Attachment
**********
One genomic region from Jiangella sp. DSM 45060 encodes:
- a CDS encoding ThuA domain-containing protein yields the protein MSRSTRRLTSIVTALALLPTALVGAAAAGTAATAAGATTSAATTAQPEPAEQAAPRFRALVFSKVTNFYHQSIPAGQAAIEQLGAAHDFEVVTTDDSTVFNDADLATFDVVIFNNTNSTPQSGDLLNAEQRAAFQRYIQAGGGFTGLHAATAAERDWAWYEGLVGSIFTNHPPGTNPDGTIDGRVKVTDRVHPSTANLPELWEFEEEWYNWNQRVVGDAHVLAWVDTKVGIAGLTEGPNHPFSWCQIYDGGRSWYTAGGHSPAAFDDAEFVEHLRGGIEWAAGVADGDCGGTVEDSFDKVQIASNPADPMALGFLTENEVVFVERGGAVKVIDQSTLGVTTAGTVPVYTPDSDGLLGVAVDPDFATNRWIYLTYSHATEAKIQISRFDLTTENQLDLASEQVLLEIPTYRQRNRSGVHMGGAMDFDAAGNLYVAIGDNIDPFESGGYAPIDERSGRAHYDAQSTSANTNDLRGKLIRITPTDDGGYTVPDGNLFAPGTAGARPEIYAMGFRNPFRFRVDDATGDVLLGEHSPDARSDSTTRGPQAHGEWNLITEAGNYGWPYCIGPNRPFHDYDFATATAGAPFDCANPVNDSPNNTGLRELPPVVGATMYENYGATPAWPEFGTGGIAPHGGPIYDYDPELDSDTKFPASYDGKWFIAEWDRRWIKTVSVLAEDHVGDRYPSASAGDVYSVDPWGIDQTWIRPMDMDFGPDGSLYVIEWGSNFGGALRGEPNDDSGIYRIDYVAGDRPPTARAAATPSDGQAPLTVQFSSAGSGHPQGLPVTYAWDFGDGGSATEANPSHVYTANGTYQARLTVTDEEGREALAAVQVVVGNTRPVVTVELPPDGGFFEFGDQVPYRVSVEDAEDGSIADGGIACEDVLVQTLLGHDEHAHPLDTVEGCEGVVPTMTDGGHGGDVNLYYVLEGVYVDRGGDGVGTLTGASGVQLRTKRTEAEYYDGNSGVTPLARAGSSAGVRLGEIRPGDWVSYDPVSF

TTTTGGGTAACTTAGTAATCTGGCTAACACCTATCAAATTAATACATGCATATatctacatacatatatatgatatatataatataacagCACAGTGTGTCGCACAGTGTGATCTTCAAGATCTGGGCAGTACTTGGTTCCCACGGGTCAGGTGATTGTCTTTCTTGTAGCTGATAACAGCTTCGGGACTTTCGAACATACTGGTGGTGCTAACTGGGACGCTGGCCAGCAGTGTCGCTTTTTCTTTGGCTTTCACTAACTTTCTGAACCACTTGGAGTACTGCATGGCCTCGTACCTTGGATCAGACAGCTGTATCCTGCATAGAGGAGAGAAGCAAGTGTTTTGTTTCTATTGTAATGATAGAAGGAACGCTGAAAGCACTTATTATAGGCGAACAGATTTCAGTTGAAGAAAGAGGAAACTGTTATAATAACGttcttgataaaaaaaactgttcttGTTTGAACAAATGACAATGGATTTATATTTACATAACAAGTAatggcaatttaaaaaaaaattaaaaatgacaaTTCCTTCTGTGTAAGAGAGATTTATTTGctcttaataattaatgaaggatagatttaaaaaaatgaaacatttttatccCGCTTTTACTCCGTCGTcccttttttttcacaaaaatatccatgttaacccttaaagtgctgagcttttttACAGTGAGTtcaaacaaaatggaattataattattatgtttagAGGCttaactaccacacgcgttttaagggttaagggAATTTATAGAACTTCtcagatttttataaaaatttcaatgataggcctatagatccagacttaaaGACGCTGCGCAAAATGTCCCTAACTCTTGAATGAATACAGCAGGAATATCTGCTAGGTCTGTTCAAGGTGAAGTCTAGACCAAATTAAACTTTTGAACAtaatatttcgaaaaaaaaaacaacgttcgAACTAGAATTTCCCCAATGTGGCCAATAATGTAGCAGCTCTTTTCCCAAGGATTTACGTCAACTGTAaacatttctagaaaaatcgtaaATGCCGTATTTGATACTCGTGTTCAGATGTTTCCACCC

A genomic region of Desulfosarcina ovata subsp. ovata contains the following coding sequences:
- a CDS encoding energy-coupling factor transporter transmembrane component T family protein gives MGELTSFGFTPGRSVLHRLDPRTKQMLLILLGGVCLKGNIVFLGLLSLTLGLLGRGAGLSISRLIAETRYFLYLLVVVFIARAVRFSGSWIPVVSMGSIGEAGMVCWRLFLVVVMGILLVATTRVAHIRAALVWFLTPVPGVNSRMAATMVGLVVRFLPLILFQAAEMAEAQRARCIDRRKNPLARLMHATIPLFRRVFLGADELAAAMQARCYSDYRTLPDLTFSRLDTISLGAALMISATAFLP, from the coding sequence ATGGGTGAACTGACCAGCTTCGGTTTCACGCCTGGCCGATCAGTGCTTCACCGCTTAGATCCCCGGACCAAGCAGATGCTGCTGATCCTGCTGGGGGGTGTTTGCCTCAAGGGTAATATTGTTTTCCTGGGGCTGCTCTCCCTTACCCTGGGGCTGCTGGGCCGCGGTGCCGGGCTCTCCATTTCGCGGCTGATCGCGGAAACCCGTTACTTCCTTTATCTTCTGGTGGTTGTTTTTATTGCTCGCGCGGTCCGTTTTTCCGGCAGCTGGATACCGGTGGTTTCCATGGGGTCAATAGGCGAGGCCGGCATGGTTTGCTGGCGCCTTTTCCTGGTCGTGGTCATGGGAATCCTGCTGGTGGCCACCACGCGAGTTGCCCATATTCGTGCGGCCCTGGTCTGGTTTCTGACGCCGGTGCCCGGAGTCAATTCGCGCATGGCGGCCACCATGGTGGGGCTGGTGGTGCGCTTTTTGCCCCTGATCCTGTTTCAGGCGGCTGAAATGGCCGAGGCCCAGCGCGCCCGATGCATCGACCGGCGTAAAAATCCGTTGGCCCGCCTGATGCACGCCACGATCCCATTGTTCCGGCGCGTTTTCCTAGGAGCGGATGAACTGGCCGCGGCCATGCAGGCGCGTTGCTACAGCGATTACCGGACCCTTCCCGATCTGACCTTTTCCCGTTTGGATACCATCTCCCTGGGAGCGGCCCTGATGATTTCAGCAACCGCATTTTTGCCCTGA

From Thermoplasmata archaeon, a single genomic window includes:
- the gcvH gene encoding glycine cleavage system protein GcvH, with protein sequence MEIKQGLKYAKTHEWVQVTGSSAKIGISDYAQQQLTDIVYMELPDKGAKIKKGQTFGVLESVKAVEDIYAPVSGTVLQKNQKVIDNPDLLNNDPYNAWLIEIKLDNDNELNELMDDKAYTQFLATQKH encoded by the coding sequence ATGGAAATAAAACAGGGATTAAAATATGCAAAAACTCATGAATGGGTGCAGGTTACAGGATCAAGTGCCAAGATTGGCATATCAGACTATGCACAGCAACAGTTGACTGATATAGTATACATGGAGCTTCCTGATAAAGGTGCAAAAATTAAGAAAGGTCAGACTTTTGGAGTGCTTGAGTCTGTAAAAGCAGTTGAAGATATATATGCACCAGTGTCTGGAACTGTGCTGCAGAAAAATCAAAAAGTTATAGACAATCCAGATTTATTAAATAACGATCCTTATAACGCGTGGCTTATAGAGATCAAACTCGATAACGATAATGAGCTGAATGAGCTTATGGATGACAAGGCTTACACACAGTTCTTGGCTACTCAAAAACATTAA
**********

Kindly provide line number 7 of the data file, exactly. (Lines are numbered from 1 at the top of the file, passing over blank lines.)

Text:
- the gcvH gene encoding glycine cleavage system protein GcvH, with protein sequence MEIKQGLKYAKTHEWVQVTGSSAKIGISDYAQQQLTDIVYMELPDKGAKIKKGQTFGVLESVKAVEDIYAPVSGTVLQKNQKVIDNPDLLNNDPYNAWLIEIKLDNDNELNELMDDKAYTQFLATQKH encoded by the coding sequence ATGGAAATAAAACAGGGATTAAAATATGCAAAAACTCATGAATGGGTGCAGGTTACAGGATCAAGTGCCAAGATTGGCATATCAGACTATGCACAGCAACAGTTGACTGATATAGTATACATGGAGCTTCCTGATAAAGGTGCAAAAATTAAGAAAGGTCAGACTTTTGGAGTGCTTGAGTCTGTAAAAGCAGTTGAAGATATATATGCACCAGTGTCTGGAACTGTGCTGCAGAAAAATCAAAAAGTTATAGACAATCCAGATTTATTAAATAACGATCCTTATAACGCGTGGCTTATAGAGATCAAACTCGATAACGATAATGAGCTGAATGAGCTTATGGATGACAAGGCTTACACACAGTTCTTGGCTACTCAAAAACATTAA